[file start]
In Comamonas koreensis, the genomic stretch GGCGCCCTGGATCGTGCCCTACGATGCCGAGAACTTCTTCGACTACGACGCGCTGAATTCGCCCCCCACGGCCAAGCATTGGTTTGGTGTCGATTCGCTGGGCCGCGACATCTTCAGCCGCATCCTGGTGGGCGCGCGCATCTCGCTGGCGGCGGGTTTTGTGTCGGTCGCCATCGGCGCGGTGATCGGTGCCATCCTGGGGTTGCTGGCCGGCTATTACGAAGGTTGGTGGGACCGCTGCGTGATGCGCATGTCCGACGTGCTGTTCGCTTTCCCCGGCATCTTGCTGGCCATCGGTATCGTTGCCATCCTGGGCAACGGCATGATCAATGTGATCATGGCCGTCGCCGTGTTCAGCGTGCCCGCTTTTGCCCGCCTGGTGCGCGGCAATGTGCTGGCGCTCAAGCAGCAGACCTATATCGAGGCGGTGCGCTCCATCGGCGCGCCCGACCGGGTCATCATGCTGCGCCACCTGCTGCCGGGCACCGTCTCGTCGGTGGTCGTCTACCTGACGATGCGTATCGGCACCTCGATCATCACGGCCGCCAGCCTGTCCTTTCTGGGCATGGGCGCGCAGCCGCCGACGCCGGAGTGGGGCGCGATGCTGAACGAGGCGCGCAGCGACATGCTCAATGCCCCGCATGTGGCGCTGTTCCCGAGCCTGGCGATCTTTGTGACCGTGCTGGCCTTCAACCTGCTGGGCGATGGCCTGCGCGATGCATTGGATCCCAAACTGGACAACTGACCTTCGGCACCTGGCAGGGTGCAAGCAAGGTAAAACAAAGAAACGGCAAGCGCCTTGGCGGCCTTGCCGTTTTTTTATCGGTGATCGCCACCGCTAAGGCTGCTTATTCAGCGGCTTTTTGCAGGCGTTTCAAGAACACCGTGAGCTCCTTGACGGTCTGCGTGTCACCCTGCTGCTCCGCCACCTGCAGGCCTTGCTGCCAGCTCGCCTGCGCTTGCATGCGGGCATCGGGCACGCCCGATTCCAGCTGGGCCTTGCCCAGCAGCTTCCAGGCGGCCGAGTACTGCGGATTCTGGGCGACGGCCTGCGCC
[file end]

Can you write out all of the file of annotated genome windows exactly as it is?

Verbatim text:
In Comamonas koreensis, the genomic stretch GGCGCCCTGGATCGTGCCCTACGATGCCGAGAACTTCTTCGACTACGACGCGCTGAATTCGCCCCCCACGGCCAAGCATTGGTTTGGTGTCGATTCGCTGGGCCGCGACATCTTCAGCCGCATCCTGGTGGGCGCGCGCATCTCGCTGGCGGCGGGTTTTGTGTCGGTCGCCATCGGCGCGGTGATCGGTGCCATCCTGGGGTTGCTGGCCGGCTATTACGAAGGTTGGTGGGACCGCTGCGTGATGCGCATGTCCGACGTGCTGTTCGCTTTCCCCGGCATCTTGCTGGCCATCGGTATCGTTGCCATCCTGGGCAACGGCATGATCAATGTGATCATGGCCGTCGCCGTGTTCAGCGTGCCCGCTTTTGCCCGCCTGGTGCGCGGCAATGTGCTGGCGCTCAAGCAGCAGACCTATATCGAGGCGGTGCGCTCCATCGGCGCGCCCGACCGGGTCATCATGCTGCGCCACCTGCTGCCGGGCACCGTCTCGTCGGTGGTCGTCTACCTGACGATGCGTATCGGCACCTCGATCATCACGGCCGCCAGCCTGTCCTTTCTGGGCATGGGCGCGCAGCCGCCGACGCCGGAGTGGGGCGCGATGCTGAACGAGGCGCGCAGCGACATGCTCAATGCCCCGCATGTGGCGCTGTTCCCGAGCCTGGCGATCTTTGTGACCGTGCTGGCCTTCAACCTGCTGGGCGATGGCCTGCGCGATGCATTGGATCCCAAACTGGACAACTGACCTTCGGCACCTGGCAGGGTGCAAGCAAGGTAAAACAAAGAAACGGCAAGCGCCTTGGCGGCCTTGCCGTTTTTTTATCGGTGATCGCCACCGCTAAGGCTGCTTATTCAGCGGCTTTTTGCAGGCGTTTCAAGAACACCGTGAGCTCCTTGACGGTCTGCGTGTCACCCTGCTGCTCCGCCACCTGCAGGCCTTGCTGCCAGCTCGCCTGCGCTTGCATGCGGGCATCGGGCACGCCCGATTCCAGCTGGGCCTTGCCCAGCAGCTTCCAGGCGGCCGAGTACTGCGGATTCTGGGCGACGGCCTGCGCC